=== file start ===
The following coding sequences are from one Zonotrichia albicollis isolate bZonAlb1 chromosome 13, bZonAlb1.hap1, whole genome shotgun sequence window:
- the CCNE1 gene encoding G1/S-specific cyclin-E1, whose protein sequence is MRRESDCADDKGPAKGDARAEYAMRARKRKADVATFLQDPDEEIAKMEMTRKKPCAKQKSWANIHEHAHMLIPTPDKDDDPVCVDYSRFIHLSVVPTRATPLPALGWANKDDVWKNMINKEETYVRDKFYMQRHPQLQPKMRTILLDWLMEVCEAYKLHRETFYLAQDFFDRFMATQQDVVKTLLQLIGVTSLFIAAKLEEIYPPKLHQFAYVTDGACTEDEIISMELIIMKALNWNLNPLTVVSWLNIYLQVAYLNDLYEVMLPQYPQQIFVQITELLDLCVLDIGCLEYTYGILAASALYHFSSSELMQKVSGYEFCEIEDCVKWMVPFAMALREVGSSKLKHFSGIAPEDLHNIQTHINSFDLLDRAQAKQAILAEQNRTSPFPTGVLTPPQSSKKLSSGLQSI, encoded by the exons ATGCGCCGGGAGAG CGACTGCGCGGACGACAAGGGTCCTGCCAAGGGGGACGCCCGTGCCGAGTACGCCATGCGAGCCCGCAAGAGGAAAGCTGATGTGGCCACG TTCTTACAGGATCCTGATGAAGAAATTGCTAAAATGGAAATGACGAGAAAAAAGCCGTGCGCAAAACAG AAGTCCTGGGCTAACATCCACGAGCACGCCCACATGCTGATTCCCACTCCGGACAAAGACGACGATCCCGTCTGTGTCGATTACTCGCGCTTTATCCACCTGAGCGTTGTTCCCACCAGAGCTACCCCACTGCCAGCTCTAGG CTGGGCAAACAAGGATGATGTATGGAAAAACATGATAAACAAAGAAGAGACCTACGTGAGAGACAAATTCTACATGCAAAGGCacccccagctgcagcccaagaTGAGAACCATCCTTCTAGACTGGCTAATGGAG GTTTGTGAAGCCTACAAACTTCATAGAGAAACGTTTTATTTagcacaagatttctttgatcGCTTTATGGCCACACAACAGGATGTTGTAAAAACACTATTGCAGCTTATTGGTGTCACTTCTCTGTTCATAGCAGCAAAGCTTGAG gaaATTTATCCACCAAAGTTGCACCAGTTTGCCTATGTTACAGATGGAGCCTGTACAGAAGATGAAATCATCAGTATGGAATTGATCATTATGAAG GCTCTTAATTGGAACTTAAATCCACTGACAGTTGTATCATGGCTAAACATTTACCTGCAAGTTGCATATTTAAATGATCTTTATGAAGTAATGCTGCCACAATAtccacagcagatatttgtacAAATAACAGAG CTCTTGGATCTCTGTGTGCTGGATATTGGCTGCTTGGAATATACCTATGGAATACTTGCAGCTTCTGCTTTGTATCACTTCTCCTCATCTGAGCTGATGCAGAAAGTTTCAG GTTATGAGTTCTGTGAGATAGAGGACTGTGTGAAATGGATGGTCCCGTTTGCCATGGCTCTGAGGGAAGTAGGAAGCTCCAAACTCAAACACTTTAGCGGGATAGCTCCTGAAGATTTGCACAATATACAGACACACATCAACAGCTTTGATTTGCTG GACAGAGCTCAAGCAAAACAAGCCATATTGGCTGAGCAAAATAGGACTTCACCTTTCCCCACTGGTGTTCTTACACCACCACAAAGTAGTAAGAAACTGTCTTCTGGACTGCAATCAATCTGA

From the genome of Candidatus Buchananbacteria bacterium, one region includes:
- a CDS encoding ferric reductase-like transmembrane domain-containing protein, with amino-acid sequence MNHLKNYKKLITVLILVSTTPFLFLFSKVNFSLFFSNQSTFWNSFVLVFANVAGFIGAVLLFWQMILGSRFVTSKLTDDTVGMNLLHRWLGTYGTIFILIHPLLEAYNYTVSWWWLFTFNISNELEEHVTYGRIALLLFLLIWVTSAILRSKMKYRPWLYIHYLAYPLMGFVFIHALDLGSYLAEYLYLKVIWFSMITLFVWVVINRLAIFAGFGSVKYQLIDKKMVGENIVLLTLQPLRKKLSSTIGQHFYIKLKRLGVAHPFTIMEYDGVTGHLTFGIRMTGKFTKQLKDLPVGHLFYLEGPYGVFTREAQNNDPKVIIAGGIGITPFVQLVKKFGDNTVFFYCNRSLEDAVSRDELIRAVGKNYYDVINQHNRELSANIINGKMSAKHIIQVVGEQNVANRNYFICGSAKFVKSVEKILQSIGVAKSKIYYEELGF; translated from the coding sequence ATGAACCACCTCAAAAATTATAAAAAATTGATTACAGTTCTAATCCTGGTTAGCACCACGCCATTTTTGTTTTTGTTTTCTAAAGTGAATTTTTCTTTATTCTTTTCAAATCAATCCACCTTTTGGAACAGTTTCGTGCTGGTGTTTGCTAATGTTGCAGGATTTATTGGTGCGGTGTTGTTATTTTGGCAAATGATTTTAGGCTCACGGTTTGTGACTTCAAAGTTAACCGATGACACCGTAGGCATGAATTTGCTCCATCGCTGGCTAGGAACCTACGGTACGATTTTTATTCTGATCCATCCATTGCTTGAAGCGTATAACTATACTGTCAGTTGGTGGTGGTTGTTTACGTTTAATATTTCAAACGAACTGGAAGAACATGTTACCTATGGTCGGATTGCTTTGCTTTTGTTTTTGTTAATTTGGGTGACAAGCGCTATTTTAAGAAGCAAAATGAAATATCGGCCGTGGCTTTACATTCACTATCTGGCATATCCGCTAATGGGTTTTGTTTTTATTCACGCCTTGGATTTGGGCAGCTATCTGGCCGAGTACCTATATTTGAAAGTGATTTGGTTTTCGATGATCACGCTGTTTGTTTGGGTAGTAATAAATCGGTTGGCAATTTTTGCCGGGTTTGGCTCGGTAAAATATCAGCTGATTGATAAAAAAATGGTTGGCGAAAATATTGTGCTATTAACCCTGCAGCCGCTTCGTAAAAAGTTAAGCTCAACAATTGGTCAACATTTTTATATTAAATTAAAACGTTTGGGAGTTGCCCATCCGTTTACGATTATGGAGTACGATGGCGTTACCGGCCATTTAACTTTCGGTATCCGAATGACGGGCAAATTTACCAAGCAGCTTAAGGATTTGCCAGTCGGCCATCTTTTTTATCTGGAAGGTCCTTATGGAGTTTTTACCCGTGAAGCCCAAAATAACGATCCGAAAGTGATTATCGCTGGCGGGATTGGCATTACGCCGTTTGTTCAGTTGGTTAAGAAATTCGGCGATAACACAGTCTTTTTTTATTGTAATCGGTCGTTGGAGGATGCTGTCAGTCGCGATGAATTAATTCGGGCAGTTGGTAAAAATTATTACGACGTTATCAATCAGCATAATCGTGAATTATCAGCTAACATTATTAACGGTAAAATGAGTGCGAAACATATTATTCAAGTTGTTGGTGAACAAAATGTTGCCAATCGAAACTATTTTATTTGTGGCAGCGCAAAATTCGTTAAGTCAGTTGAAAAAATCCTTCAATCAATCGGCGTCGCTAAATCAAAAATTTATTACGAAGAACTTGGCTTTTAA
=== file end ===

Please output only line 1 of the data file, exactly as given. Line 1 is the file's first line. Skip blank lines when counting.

The following coding sequences are from one Zonotrichia albicollis isolate bZonAlb1 chromosome 13, bZonAlb1.hap1, whole genome shotgun sequence window: